My Shortest Solo AT Section Yet was also my Toughest: 55 Miles of Northern Virginia in November
It was Wednesday, November 11th, and I felt the sweet relief I had been noticing the past few days at the moment I opened my eyes and realized it was light out. Restless nights of sleep will do that, especially when the sun goes down around 5 PM and doesn’t start showing its presence again until sometime between 6 and 7 AM. As much as I tried to befriend the extra darkness in the evenings, I didn’t welcome the extra time I had been spending with it as I tossed and turned every couple hours at night, becoming hyper aware of any residual hunger, need to pee, or sensitivity to the chilly November air that I fought off as I stared at my eyelids waiting impatiently for either sleep or light.
Packing Up Camp at the Tye River
It appeared that the tiredness cultivated from the previous two nights had finally caught up to me that third night, gifting me a sound sleep. It took me an extra second to realize why – the pouring rain the forecast had promised pelted my tent, and I was sure it had drowned out the snaps, crackles, and pops of the woods all night to sing me to sleep. Thankfully it didn’t drown my tent, as I confirmed by reluctantly reaching my hands around the base of my sleeping pad and let out a sigh of relief. I knew I was going to deal with rain today, but as long as my sleeping bag and sleep clothes remained dry, my number one priority was already taken care of.
I uncomfortably fought the instant morning urge to go to the bathroom that I always wake up with, as I stuffed my sleeping bag, pad, and sleep clothes into my pack. The second I left the tent to use the facilities – aka dig a hole- I’d be soaked, and I didn’t want to come back into my tent dripping all over my sleeping bag. If it was pouring this hard any other day, I’d at least consider waiting until it lightened up a bit to pack up camp. But this rain wasn’t supposed to go anywhere the entire day, so I knew I had no choice but to get moving. I finally emerged to retrieve my food bag and dig my hole, scanning my tent site right near the Tye River suspension bridge at NOBO mile 835.5 on the AT. Just the night before, I sat there enjoying impeccable weather and a sky full of stars on my third night in a row of camping alone. My surroundings had been my companion, but now the harshness of the rain seemed to accentuate my aloneness.
Battling Low Energy and Rain
I knew I was starting off with a climb, and one that wouldn’t really end for another six trail miles and 3,064 ft. higher than where I was standing in that moment. Being on city legs and not in peak hiking shape, I knew the trail was just going to feel tough this week no matter what I did. But I don’t think I really thought about what a climb like that would feel like that day, standing out even amongst the general ups and downs the AT brought me that week. I had been struggling with my appetite the past few days, which isn’t normally what you hear when you think of long distance hiking and hiker hunger. But when your body goes from hardly any exertion to suddenly a little too much exertion, it can take some adjusting. The extra hunger when hiking doesn’t kick in for me until I’ve gotten past that adjustment phase where my body seems to be a little shocked and loses its appetite in response to the stress I’m putting it under.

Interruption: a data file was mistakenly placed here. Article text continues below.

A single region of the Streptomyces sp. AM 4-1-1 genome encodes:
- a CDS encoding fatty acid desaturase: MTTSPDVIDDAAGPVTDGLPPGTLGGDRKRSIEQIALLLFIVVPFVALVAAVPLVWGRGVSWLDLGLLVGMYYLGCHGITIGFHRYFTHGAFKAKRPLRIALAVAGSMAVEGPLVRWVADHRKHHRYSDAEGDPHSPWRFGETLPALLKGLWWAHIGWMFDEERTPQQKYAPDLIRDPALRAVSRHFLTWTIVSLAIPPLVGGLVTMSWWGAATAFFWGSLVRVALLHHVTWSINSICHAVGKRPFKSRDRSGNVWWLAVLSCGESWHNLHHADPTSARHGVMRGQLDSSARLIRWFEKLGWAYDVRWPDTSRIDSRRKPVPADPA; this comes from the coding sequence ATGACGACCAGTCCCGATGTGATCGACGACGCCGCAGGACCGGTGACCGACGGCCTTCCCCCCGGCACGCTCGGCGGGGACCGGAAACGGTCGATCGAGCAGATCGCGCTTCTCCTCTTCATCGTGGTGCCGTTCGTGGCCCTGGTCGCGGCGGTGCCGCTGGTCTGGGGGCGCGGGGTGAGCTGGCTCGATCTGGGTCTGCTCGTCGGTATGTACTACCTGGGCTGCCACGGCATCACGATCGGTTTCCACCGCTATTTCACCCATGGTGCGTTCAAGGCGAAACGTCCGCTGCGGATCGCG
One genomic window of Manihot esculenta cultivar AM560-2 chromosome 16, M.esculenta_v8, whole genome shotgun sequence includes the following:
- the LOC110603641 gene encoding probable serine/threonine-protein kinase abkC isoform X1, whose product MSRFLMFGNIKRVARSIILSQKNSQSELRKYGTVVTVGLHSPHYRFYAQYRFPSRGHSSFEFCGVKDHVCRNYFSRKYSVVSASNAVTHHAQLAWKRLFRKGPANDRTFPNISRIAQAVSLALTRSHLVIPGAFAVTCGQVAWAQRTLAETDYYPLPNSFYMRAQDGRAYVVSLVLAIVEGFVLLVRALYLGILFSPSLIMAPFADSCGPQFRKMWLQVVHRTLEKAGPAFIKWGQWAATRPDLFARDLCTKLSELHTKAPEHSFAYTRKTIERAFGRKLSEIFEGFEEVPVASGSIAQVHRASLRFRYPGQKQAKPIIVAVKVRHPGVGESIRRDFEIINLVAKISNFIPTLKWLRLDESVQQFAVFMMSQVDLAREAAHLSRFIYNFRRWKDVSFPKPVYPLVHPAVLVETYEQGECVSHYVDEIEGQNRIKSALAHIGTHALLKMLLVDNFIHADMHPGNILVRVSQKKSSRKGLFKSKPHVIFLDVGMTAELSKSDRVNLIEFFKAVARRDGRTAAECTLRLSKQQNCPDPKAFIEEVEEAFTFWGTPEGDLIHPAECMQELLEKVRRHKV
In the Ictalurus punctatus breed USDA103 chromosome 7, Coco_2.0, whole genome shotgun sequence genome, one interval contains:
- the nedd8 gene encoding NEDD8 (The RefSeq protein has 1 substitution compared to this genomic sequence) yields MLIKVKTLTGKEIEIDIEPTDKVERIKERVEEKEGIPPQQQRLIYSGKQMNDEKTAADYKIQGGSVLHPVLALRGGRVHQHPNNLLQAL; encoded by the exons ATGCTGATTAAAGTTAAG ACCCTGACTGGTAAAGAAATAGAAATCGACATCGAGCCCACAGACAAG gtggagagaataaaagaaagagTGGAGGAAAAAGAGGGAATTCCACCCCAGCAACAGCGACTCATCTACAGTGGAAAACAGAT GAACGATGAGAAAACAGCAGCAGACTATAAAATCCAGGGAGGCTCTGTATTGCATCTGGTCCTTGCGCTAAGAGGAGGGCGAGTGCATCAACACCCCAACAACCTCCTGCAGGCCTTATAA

It being day four of my hike, I was really starting to feel the need for more calories and energy, while still feeling like I was force feeding myself any of the snacks I brought. So for those first few miles uphill, I trudged along, continuously sucking on fruit snacks to try to find a balance between feeling nauseous yet knowing by principle that I just needed to get something more in my stomach. My handle of my Walmart umbrella was pressed against me under my chest strap (best piece of gear I ever brought on trail, I might add), providing a little oasis from the rain yet blocking some of my view up the incline of the trail. This caused me to get into this little rhythm of staring at a small window of earth while systematically getting one fruit snack down at a time and non-stop thinking about how there was a shelter in just a couple miles where I was going to take a quick break out of the rain. I was already mentally pushing so much that I couldn’t think past that for now.
Harpers Creek Shelter – A False Relief
I felt immense relief to see Harpers Creek Shelter after 2.5 miles, only for that relief to dissipate as I realized that I was getting cold too quickly for the break to last very long. I skipped any real food intake, sat at the edge of the shelter trying to get some baby powder on my feet as a false sense of relief to how soaked they were, and knew it was time to continue on. I took a quick glance around the shelter for the log book and for some reason didn’t see it anywhere, which gave the place in that moment an emptiness that I didn’t need to sit with much longer anyways.
Pushing to Three Ridges
The next three miles were the hardest three I think I’ve ever had on the AT. There wasn’t a single moment of relief from going up. The AT always goes up. But this just felt different. I was feeling void of all energy and started feeling like me and my body were two separate things. It was like I was just pulling my legs up the mountain one by one, back and forth, with no sense of a rhythm or forward motion but rather like something was dragging me behind it. The rain never stopped, the fog socked me in, and my heart raced slightly when I remembered that there was a chance of afternoon thunderstorms and at this rate I’d be at the peak just in time for them. But I couldn’t physically move any faster than the baby steps I was taking.